Monday, July 22, 2024

Robotic Stroke Survivor Assessment to Enhance Healthcare


A new robotic system developed by researchers at the University of Southern California (USC) could help clinicians more accurately assess how well stroke survivors are using their weaker arm in everyday life using robotic stroke survivor assessment. The system, which uses a robotic arm to track 3D structural information and machine learning techniques to process the data, generates an “arm non-use” metric that could help clinicians identify patients who are not using their weaker arm as much as they could be. 

The Challenge of Arm Non-use

Arm non-use is a common problem among stroke survivors. It occurs when stroke survivor favors their more muscular arm for everyday tasks, even when their weaker arm has shown the potential to improve. This can lead to several problems, including weakness, spasticity, and pain in the weaker arm because of immobility.

How Robotic Stroke Survivor Assessment Works

The USC researchers’ robotic system is designed to measure arm use secretly so that patients are unaware that they are being tested. This is important because patients who know they are being tested may try to use their weaker arm more than they usually do in everyday life.

The system works by having the patient place their hands on a 3D-printed box with touch sensors. A socially assistive robot then describes the system’s mechanics and provides positive feedback while the robot arm moves a button to different target locations in front of the participant. The patient is then instructed to reach for the control using the hand that comes naturally.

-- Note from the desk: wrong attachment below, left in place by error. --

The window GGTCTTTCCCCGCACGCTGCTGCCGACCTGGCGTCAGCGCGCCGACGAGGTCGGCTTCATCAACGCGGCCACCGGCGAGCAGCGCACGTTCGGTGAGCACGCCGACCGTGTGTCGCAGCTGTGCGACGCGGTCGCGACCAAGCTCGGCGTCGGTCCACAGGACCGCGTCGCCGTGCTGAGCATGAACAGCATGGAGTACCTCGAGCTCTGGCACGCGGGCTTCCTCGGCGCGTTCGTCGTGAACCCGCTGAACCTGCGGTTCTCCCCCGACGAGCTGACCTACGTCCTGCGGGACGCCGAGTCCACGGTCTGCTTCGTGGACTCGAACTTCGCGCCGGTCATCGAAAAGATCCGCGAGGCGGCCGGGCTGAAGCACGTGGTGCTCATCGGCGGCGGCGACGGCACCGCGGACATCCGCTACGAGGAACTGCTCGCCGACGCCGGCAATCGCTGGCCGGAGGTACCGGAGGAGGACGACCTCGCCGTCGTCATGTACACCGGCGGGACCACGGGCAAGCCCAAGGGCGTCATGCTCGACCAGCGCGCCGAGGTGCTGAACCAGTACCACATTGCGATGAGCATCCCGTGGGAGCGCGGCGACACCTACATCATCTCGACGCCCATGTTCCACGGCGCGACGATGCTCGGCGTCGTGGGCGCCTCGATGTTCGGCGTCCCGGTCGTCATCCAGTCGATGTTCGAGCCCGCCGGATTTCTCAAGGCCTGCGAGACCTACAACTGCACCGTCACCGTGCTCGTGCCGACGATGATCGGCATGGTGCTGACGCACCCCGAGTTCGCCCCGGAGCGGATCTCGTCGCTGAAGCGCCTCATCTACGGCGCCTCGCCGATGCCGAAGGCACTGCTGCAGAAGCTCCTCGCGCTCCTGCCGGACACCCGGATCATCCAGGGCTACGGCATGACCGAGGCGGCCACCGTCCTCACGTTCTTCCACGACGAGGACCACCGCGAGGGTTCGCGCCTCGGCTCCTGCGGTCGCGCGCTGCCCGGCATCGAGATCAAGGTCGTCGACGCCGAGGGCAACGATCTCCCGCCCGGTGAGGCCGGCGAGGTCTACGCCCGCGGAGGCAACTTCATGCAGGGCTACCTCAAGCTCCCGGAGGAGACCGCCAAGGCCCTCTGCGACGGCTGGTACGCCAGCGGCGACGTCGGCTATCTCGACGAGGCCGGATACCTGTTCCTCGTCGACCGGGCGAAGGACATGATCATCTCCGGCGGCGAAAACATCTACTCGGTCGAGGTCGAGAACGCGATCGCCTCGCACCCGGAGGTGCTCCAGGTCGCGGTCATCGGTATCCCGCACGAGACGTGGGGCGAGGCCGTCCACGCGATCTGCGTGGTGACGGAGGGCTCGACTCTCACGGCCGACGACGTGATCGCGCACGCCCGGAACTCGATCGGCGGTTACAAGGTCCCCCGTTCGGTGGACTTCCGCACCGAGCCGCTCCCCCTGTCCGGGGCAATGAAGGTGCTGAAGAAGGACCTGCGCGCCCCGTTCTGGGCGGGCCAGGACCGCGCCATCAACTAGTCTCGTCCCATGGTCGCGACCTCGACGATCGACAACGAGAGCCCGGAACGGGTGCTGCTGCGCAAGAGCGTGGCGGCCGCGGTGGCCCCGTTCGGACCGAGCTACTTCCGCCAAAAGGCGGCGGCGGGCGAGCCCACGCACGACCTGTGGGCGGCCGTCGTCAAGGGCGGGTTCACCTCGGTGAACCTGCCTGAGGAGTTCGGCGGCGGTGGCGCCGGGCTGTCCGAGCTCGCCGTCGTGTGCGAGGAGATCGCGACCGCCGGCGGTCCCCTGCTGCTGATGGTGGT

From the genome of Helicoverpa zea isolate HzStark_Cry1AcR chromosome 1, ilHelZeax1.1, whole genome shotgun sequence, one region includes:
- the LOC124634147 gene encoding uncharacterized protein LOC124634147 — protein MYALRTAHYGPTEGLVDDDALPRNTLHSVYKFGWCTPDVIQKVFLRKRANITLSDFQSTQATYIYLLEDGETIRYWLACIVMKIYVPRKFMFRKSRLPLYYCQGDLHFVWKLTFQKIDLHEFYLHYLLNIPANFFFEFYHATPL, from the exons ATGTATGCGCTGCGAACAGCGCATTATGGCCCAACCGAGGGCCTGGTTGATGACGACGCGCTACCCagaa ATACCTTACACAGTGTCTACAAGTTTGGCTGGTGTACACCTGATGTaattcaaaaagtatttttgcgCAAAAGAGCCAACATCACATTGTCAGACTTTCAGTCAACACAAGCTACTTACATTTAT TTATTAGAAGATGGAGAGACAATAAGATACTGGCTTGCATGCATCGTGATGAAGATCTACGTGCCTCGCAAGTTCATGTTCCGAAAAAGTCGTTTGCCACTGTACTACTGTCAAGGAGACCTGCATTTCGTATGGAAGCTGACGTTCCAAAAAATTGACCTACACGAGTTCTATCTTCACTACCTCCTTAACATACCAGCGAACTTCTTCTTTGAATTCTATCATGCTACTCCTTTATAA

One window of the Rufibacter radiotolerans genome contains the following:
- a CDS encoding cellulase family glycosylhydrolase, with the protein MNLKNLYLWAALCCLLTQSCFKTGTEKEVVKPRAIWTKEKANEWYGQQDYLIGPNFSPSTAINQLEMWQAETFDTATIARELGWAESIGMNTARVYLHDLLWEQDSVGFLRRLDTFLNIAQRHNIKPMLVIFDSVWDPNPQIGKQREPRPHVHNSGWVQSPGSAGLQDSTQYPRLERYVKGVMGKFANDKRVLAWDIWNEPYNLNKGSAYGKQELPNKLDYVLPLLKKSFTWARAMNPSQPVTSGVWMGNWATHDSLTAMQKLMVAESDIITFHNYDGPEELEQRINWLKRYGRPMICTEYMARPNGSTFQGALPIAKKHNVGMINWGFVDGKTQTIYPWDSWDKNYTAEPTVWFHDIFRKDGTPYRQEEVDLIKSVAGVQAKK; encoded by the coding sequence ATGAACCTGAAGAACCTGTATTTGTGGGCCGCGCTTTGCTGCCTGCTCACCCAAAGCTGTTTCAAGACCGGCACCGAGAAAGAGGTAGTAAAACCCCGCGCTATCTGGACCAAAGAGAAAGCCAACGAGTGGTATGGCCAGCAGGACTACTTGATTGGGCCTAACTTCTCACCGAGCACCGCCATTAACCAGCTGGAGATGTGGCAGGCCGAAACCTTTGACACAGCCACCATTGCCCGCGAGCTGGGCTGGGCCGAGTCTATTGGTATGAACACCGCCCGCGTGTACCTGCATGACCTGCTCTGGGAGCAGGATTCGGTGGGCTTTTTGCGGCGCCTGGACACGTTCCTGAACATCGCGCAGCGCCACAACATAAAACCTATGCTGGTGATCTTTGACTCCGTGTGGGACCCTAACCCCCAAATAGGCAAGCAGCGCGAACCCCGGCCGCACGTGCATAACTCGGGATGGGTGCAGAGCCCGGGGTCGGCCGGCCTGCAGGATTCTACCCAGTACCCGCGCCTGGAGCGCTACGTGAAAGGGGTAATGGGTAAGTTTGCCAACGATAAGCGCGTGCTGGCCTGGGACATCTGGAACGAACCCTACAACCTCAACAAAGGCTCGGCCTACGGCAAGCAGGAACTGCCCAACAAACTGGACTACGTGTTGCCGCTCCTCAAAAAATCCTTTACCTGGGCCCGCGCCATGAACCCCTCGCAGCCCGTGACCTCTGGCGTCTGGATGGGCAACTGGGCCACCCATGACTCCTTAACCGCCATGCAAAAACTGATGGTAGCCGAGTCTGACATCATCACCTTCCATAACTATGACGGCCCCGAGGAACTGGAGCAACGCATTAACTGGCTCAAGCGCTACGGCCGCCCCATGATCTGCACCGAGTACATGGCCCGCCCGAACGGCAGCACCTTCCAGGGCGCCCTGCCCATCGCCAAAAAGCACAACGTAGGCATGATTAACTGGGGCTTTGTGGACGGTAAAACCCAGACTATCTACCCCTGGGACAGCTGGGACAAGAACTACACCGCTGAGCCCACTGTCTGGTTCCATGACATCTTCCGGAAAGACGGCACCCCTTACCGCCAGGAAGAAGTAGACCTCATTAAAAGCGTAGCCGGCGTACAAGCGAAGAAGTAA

The Results 

The researchers tested the final results of the robotic stroke survivor assessment with 14 participants who were right-hand dominant before the stroke. They found the system reliable across repeated sessions, and participants rated it as a simple-to-use assessment program. The researchers also found that the system could identify differences in arm use between participants.

The Implications 

The researchers believe their system could be a valuable tool for clinicians working to help stroke survivors recover from arm non-use. The system could track a patient’s progress over time and identify patients who are not using their weaker arm as much as they could be.

Future Steps

The researchers are improving the system by including other behavioral data, such as facial expressions and physical activity tasks. They also plan to test the system on a larger scale for a broader research group.

The USC researcher’s robotic stroke survivor assessment is a promising new tool that could help clinicians more accurately assess arm use in stroke survivors. The system can improve stroke survivors’ care and help them recover more fully.

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